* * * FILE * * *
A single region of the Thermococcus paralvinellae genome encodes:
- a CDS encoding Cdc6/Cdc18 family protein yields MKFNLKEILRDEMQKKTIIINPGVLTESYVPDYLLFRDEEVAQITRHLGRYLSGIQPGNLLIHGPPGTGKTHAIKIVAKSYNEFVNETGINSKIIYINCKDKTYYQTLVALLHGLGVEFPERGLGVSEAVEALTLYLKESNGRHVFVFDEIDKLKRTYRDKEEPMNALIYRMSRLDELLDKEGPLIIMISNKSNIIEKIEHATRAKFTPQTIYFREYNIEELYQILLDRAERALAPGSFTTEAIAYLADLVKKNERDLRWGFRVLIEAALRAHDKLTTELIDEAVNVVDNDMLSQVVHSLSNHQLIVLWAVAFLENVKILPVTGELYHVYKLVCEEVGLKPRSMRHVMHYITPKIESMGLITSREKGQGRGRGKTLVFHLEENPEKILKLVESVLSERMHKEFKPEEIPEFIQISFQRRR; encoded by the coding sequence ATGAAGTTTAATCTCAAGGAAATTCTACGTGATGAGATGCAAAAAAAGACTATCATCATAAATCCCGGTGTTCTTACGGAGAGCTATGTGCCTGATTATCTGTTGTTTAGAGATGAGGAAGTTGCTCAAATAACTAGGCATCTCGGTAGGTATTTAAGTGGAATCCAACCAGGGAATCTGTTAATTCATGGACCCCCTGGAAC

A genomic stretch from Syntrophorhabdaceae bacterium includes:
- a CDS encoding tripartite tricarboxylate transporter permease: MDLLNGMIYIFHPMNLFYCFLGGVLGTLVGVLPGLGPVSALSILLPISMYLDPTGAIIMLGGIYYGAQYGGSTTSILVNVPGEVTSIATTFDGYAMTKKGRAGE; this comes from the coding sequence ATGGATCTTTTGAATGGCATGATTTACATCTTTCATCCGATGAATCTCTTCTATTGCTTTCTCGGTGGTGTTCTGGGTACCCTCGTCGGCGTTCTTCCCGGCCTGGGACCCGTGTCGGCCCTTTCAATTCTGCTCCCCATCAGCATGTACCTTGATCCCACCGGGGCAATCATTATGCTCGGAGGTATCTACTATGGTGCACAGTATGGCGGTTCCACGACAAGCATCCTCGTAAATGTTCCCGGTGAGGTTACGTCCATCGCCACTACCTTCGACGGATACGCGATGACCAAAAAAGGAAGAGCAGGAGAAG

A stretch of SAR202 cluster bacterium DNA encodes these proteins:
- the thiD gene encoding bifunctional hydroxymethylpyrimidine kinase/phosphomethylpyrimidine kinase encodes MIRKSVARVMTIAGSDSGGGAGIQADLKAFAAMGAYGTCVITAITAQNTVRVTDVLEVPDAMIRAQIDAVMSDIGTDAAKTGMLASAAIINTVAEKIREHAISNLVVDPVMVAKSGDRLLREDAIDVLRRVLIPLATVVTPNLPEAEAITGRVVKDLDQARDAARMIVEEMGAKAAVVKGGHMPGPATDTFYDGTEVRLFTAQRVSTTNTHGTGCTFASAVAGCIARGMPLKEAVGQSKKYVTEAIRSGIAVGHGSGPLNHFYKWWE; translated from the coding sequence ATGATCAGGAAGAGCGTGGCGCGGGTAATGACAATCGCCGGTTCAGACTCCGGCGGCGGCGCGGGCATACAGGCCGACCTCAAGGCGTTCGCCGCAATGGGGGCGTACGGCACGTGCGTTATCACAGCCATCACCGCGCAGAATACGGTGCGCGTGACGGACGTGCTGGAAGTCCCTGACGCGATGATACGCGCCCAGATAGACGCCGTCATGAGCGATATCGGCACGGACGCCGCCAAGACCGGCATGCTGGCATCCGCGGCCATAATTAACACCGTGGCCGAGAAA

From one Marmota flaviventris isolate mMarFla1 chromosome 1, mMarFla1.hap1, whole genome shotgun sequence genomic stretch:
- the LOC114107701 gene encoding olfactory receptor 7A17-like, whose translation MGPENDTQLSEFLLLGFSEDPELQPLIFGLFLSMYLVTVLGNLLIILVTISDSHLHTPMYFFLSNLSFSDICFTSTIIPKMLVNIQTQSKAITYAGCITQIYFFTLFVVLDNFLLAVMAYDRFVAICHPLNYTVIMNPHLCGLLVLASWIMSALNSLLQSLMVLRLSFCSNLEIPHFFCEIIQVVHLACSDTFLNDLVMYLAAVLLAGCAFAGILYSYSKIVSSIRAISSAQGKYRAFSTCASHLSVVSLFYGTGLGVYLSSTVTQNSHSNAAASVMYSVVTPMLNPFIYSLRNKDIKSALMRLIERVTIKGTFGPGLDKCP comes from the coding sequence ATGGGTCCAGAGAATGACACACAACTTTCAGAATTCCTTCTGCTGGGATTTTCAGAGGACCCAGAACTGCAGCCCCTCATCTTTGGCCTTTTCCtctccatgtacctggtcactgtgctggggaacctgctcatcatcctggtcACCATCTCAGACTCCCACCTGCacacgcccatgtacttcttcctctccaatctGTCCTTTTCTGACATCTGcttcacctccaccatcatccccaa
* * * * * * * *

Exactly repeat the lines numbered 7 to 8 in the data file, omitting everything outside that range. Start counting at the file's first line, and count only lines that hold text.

From one Marmota flaviventris isolate mMarFla1 chromosome 1, mMarFla1.hap1, whole genome shotgun sequence genomic stretch:
- the LOC114107701 gene encoding olfactory receptor 7A17-like, whose translation MGPENDTQLSEFLLLGFSEDPELQPLIFGLFLSMYLVTVLGNLLIILVTISDSHLHTPMYFFLSNLSFSDICFTSTIIPKMLVNIQTQSKAITYAGCITQIYFFTLFVVLDNFLLAVMAYDRFVAICHPLNYTVIMNPHLCGLLVLASWIMSALNSLLQSLMVLRLSFCSNLEIPHFFCEIIQVVHLACSDTFLNDLVMYLAAVLLAGCAFAGILYSYSKIVSSIRAISSAQGKYRAFSTCASHLSVVSLFYGTGLGVYLSSTVTQNSHSNAAASVMYSVVTPMLNPFIYSLRNKDIKSALMRLIERVTIKGTFGPGLDKCP comes from the coding sequence ATGGGTCCAGAGAATGACACACAACTTTCAGAATTCCTTCTGCTGGGATTTTCAGAGGACCCAGAACTGCAGCCCCTCATCTTTGGCCTTTTCCtctccatgtacctggtcactgtgctggggaacctgctcatcatcctggtcACCATCTCAGACTCCCACCTGCacacgcccatgtacttcttcctctccaatctGTCCTTTTCTGACATCTGcttcacctccaccatcatccccaa